Righetti's research featured in The Economist

Photo of Dr. Raffaella Righetti

One professor in the Department of Electrical and Computer Engineering at Texas A&M University was among a group of researchers to have their studies featured in a leading weekly news publication, The Economist.

Assistant professor Raffaella Righetti, along with Dr. Mauro Ferrari and Dr. Ennio Tasciotti from the Methodist Hospital Research Institute in Houston, are studying a way to mend broken bones with a new material and without an X-Ray machine.

In dramatic circumstances - for instance on a battlefield, where surgeons cannot use X-ray machines and there is no proper operating room - effective surgery is virtually impossible. Thousands of soldiers fighting in Iraq and Afghanistan, for example, have had limbs amputated after injuries that could have been treated at any hospital.

Ferrari and Tasciotti and a collaboration biologists, nanoengineers and mathematicians have been developing a material that surgeons can implant or even inject, which fixes a fractured bone quickly, and which then leads to its full regeneration with no need for nails and pins. Righetti developed a portable ultrasonic scanner that can give instant three-dimensional images of a bone so they will have a way to check the fracture and decide where to make the injection.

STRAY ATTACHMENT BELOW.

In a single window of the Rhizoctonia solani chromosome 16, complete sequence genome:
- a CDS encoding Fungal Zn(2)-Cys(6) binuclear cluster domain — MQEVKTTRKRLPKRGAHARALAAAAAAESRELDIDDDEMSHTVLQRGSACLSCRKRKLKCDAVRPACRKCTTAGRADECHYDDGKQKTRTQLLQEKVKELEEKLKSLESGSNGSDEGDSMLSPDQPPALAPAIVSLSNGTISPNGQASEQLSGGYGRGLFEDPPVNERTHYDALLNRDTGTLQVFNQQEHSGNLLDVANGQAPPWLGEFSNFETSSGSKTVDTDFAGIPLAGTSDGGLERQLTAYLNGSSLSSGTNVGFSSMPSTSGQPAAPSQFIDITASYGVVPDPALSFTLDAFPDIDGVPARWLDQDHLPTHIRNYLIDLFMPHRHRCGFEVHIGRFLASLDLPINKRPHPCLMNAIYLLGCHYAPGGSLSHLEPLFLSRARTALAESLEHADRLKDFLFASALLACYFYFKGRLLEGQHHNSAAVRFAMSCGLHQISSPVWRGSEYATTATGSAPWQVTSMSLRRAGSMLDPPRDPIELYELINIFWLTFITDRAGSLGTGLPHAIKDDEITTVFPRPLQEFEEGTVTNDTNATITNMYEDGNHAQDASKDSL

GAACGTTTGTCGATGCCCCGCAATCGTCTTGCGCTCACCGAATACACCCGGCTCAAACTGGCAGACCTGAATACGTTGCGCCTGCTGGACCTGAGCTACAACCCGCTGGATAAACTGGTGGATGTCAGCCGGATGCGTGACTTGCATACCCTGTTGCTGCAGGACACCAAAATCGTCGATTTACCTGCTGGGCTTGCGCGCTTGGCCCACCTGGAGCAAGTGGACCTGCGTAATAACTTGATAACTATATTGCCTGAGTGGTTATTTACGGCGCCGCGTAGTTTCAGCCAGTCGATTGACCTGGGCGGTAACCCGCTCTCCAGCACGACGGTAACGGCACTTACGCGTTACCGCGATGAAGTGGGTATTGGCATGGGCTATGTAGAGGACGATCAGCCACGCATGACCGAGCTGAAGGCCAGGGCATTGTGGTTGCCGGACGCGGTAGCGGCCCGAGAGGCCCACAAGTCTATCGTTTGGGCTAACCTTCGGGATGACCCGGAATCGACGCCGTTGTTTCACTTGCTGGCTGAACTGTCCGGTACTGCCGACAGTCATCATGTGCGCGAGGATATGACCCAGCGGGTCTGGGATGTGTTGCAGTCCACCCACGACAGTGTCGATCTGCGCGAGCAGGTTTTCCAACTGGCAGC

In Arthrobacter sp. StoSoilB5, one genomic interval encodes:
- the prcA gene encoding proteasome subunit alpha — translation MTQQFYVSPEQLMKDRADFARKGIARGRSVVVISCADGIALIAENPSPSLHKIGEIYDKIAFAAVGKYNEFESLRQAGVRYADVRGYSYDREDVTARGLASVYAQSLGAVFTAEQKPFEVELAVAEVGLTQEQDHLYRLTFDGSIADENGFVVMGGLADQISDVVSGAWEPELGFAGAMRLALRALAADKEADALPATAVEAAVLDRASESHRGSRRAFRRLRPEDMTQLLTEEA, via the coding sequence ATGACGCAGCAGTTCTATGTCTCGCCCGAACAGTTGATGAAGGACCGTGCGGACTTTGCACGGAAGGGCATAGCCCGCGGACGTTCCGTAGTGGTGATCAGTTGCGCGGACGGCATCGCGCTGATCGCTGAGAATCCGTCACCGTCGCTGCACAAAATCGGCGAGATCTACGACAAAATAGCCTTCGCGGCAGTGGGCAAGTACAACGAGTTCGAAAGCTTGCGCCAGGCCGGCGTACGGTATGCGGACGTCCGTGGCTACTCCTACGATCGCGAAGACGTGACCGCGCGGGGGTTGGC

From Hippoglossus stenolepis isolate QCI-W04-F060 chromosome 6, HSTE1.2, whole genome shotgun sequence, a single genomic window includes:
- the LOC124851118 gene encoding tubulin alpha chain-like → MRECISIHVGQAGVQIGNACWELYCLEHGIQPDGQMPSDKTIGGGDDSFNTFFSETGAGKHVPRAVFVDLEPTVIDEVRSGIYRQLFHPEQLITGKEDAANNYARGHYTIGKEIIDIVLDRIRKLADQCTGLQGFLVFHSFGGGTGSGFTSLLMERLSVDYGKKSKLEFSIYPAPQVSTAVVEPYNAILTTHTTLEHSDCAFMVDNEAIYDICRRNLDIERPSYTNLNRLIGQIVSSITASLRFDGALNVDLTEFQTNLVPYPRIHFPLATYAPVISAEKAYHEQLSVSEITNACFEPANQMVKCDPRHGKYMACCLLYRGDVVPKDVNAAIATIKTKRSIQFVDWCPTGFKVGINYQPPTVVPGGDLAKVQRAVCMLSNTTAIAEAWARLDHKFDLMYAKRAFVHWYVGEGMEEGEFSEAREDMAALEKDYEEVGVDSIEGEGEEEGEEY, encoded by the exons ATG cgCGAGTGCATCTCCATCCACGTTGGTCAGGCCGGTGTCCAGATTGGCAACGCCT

Conventional ultrasonics do not work well with bone, but Righetti circumvented the problem by using higher ultrasonic frequencies than normal and special software that amplifies the images of such hard tissues. The hope is to eventually eliminate casts, screws and pins, and eventually the need for X-rays, too.

Righetti joined the electrical engineering department at Texas A&M in 2007. She received her Doctor of Engineering from the Universitá degli Studi di Firenze (Italy) and her M.S. and Ph.D. from the University of Houston.

Righetti's formal training is in ultrasound imaging with special emphasis in cancer imaging applications. She has published articles in leading journals in the area of ultrasound and elasticity imaging and serves as a reviewer of several major journals in the field of biomedical imaging.